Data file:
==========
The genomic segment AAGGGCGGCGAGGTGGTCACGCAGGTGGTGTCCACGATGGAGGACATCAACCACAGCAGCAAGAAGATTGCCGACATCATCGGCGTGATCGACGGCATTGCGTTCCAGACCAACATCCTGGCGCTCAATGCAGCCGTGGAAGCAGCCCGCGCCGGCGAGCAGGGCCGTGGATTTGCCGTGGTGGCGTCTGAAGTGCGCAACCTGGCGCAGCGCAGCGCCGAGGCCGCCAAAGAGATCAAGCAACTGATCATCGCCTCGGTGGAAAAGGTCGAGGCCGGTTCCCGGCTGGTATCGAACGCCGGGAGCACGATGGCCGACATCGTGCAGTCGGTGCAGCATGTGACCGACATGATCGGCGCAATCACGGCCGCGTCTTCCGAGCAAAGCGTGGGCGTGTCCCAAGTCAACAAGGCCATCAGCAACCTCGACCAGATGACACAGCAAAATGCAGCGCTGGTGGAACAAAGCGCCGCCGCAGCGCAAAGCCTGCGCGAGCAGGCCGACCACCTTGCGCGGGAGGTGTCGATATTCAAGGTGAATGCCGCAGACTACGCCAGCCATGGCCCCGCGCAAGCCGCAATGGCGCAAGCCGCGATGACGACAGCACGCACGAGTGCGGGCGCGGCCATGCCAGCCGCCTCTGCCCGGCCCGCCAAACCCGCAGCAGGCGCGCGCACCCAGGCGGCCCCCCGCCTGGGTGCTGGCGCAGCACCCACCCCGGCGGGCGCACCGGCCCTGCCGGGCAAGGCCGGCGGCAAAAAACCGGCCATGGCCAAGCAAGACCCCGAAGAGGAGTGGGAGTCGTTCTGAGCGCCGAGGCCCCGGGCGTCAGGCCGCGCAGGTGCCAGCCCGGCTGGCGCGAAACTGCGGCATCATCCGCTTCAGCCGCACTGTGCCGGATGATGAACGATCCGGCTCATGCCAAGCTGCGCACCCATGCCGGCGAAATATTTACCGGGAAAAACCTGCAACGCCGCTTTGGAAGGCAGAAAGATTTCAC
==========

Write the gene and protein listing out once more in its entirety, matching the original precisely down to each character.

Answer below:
The genomic segment AAGGGCGGCGAGGTGGTCACGCAGGTGGTGTCCACGATGGAGGACATCAACCACAGCAGCAAGAAGATTGCCGACATCATCGGCGTGATCGACGGCATTGCGTTCCAGACCAACATCCTGGCGCTCAATGCAGCCGTGGAAGCAGCCCGCGCCGGCGAGCAGGGCCGTGGATTTGCCGTGGTGGCGTCTGAAGTGCGCAACCTGGCGCAGCGCAGCGCCGAGGCCGCCAAAGAGATCAAGCAACTGATCATCGCCTCGGTGGAAAAGGTCGAGGCCGGTTCCCGGCTGGTATCGAACGCCGGGAGCACGATGGCCGACATCGTGCAGTCGGTGCAGCATGTGACCGACATGATCGGCGCAATCACGGCCGCGTCTTCCGAGCAAAGCGTGGGCGTGTCCCAAGTCAACAAGGCCATCAGCAACCTCGACCAGATGACACAGCAAAATGCAGCGCTGGTGGAACAAAGCGCCGCCGCAGCGCAAAGCCTGCGCGAGCAGGCCGACCACCTTGCGCGGGAGGTGTCGATATTCAAGGTGAATGCCGCAGACTACGCCAGCCATGGCCCCGCGCAAGCCGCAATGGCGCAAGCCGCGATGACGACAGCACGCACGAGTGCGGGCGCGGCCATGCCAGCCGCCTCTGCCCGGCCCGCCAAACCCGCAGCAGGCGCGCGCACCCAGGCGGCCCCCCGCCTGGGTGCTGGCGCAGCACCCACCCCGGCGGGCGCACCGGCCCTGCCGGGCAAGGCCGGCGGCAAAAAACCGGCCATGGCCAAGCAAGACCCCGAAGAGGAGTGGGAGTCGTTCTGAGCGCCGAGGCCCCGGGCGTCAGGCCGCGCAGGTGCCAGCCCGGCTGGCGCGAAACTGCGGCATCATCCGCTTCAGCCGCACTGTGCCGGATGATGAACGATCCGGCTCATGCCAAGCTGCGCACCCATGCCGGCGAAATATTTACCGGGAAAAACCTGCAACGCCGCTTTGGAAGGCAGAAAGATTTCAC